An overview is given of the expected environmental impact related to predicted land subsidence due to planned gas-withdrawal in the Ravenna coastal zone. This region is a typical example of a deltaic area with soft sediments, susceptible to land subsidence caused by tectonic movements and natural compaction, water withdrawal from shallow aquifers, and gas withdrawal from deep reservoirs. Subsidence may lead to effects on the natural and built environment and on the local economy. This paper presents Part I of the findings of an international multi-disciplinary team of experts, which has performed a comprehensive study to investigate the gas-withdrawal effects on land subsidence in the Ravenna area. It focuses on relevant and available information. For their implication and final conclusions reference is made to Part II of the combined paper.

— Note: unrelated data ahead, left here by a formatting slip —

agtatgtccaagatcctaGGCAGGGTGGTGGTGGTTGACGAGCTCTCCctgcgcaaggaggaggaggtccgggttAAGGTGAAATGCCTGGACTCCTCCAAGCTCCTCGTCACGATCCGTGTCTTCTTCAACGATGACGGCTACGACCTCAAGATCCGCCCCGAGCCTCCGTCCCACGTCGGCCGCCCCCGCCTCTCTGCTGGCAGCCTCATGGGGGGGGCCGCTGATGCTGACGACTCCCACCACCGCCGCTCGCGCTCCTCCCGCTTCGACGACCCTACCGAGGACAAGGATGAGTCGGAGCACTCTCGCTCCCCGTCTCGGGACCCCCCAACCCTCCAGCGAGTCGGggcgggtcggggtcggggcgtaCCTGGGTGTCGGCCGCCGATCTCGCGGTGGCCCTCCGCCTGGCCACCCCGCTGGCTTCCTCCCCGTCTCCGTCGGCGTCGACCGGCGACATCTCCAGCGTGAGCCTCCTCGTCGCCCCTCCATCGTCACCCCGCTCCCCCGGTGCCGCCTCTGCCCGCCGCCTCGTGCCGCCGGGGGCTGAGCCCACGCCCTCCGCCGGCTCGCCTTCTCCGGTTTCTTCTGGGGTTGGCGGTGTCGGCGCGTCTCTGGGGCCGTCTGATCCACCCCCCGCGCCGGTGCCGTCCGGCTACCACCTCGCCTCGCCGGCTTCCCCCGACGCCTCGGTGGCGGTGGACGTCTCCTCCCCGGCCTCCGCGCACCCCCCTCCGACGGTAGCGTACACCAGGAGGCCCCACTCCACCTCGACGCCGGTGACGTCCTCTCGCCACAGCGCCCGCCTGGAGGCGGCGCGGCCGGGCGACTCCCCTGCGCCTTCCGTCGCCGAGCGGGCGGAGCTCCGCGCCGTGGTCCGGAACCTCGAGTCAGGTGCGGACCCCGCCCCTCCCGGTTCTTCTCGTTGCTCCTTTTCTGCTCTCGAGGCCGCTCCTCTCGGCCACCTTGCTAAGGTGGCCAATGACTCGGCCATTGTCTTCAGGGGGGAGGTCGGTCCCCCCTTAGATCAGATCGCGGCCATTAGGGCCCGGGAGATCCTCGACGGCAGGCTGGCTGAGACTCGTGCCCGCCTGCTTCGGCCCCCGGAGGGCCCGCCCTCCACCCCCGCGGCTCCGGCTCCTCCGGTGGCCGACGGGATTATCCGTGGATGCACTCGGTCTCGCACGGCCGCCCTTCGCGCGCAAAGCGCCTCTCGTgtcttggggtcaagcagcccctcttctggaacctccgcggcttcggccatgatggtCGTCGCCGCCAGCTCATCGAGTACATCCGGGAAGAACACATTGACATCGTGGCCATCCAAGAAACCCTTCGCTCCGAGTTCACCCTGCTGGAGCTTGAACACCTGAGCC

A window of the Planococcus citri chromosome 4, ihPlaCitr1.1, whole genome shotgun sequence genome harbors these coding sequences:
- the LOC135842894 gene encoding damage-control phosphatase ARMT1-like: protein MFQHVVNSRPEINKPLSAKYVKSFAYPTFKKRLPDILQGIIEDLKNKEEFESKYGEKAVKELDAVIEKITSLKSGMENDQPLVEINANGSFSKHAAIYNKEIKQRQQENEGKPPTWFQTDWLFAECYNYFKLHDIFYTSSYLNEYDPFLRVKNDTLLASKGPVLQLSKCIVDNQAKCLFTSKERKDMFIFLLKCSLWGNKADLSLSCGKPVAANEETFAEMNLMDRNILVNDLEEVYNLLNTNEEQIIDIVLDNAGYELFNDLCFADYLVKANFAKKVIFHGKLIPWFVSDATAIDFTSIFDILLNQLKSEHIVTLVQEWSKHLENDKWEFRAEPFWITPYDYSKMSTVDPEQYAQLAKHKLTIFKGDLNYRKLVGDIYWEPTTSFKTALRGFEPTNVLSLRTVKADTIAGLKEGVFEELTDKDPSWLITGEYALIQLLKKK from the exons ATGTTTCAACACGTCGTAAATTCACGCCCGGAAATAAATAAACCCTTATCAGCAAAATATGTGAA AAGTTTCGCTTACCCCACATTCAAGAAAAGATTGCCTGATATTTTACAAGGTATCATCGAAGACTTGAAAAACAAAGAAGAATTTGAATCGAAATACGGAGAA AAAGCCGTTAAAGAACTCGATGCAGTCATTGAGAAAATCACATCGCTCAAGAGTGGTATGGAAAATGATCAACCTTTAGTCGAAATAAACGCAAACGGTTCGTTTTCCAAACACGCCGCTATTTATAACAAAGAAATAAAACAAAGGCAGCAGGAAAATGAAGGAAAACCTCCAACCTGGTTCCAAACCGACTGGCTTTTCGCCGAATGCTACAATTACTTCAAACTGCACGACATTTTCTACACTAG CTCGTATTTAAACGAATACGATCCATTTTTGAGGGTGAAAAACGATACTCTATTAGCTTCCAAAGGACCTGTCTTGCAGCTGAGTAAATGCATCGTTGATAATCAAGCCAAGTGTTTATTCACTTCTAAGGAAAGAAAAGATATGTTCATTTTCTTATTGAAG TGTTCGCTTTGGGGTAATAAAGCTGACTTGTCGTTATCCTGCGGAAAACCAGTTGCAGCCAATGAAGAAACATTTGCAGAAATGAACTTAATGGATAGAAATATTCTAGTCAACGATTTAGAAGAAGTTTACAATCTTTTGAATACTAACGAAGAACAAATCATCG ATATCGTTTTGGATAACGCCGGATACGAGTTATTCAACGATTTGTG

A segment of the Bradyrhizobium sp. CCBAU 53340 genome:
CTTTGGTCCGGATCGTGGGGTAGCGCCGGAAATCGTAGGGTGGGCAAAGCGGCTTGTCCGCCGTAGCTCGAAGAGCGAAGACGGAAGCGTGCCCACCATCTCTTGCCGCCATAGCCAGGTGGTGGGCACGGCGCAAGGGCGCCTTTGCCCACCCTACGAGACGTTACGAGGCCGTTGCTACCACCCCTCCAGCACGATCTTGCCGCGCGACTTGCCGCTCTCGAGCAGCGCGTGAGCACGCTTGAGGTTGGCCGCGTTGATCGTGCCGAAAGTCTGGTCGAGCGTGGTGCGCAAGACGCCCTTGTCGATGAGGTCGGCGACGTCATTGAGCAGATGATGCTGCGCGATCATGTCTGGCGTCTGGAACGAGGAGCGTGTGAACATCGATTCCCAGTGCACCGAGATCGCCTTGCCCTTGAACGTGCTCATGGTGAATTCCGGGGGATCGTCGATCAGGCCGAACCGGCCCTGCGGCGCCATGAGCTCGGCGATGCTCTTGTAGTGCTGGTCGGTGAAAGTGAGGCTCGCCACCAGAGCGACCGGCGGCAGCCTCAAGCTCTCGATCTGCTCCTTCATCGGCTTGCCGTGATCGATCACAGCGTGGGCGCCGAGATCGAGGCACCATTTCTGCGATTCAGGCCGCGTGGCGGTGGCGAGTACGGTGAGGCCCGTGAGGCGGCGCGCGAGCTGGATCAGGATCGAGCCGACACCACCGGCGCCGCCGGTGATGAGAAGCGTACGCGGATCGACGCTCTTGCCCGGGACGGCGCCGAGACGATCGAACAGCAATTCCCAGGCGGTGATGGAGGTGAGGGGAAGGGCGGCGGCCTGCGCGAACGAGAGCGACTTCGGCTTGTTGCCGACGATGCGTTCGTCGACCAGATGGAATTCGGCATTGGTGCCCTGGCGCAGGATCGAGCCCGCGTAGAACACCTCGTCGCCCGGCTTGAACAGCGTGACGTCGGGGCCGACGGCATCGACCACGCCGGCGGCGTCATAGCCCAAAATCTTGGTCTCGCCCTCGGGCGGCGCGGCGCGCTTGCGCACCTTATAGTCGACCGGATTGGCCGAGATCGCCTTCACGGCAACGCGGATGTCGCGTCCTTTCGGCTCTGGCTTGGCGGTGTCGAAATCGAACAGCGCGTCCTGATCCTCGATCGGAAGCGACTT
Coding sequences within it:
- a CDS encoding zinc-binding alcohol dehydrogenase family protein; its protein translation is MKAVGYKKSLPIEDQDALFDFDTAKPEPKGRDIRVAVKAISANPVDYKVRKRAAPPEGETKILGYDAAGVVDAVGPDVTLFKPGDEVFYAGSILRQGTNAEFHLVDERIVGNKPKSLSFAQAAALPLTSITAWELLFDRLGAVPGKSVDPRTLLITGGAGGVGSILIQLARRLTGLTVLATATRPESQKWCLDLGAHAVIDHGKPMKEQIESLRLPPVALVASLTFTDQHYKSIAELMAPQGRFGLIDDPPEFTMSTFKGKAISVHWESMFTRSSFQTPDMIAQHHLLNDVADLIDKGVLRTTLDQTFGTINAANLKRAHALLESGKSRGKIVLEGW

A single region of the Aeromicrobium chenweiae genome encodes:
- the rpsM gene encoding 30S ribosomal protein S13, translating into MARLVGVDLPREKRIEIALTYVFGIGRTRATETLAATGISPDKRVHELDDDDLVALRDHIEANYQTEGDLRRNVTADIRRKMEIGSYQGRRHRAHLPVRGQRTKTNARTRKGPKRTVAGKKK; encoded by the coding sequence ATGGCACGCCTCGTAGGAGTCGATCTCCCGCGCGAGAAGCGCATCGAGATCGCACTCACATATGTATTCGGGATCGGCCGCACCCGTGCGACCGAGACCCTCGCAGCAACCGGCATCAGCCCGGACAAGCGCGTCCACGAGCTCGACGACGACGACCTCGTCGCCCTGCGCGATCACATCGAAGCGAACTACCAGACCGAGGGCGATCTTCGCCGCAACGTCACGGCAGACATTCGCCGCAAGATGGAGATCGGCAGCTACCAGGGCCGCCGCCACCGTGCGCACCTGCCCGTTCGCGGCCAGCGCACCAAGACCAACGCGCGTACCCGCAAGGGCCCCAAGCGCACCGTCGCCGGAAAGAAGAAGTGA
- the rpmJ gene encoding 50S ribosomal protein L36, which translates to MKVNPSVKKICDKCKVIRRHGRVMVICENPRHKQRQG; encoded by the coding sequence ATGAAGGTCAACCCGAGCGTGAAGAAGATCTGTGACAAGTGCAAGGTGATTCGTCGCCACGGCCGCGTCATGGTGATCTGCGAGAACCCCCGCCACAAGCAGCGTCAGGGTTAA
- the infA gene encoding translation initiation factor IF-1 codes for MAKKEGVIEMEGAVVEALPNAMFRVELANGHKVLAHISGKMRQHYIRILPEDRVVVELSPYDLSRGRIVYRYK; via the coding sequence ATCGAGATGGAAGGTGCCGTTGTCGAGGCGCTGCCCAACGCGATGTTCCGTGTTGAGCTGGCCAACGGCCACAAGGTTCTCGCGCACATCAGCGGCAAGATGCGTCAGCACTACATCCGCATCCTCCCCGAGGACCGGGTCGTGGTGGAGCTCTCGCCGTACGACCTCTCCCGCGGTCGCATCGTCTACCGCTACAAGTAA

• Environmental effects of land subsidence induced by gas withdrawal along the Ravenna Coast, part II : environmental impact

    Auteurs: Barends, F.B.J.; Steedman, R.S.; Groot, M.B. de; Knoeff, J.G.; Bijker, R. (2005)